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Prophetess



PROPHETESS (נְבִיאָה, H5567; προφη̂τις, G4739). A female prophet, possibly also the wife of a prophet.

A variety of women are referred to by this term. Miriam, the sister of Moses, led the response to the “Song of Moses” (Exod 15:20). The charismatic leader Deborah judged Israel (Judg 4:4). When the Book of the Law was recovered at the time of King Josiah, his officers consulted Huldah (2 Kings 2:14). Nehemiah was opposed by a prophetess named No-adiah (Neh 6:14). Her stature is suggested by the merely anonymous mention of the prophets associated with her. The wife of Isaiah is called a prophetess, perhaps because of her relation to him (Isa 8:3).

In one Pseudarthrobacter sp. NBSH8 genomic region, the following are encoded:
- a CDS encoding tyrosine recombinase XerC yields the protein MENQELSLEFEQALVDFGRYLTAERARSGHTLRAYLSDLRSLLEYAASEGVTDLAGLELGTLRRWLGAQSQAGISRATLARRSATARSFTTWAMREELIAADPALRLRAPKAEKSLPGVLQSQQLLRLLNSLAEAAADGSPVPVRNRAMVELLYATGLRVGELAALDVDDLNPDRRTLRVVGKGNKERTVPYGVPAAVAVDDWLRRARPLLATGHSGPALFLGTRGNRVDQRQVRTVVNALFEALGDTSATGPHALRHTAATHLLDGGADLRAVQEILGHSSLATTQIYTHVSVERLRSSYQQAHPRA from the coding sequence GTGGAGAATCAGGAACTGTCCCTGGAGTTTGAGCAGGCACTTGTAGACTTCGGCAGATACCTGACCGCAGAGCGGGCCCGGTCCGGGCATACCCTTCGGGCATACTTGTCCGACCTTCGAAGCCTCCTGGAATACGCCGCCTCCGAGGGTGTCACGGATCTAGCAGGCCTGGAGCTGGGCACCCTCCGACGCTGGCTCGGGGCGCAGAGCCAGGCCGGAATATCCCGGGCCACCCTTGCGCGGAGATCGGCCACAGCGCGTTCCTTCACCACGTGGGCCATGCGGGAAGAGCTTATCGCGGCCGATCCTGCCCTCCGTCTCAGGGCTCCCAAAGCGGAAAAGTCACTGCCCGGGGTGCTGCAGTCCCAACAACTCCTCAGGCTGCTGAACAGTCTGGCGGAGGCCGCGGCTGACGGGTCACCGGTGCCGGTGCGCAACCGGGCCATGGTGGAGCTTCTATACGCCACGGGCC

In the NT the venerable Anna shared in the prophetic revelation concerning the coming Messiah (Luke 2:36ff.). There is ample evidence of prophetic activity among women in the apostolic period (Acts 2:17; 1 Cor 12:10, 28ff.; 13:1f.; 14:1-33). The four daughters of Philip prophesied (Acts 21:9), though they are not designated as prophetesses. The last reference is Revelation 2:20 where the term is arrogantly assumed by the seductive “Jezebel.”

International Standard Bible Encyclopedia (1915)


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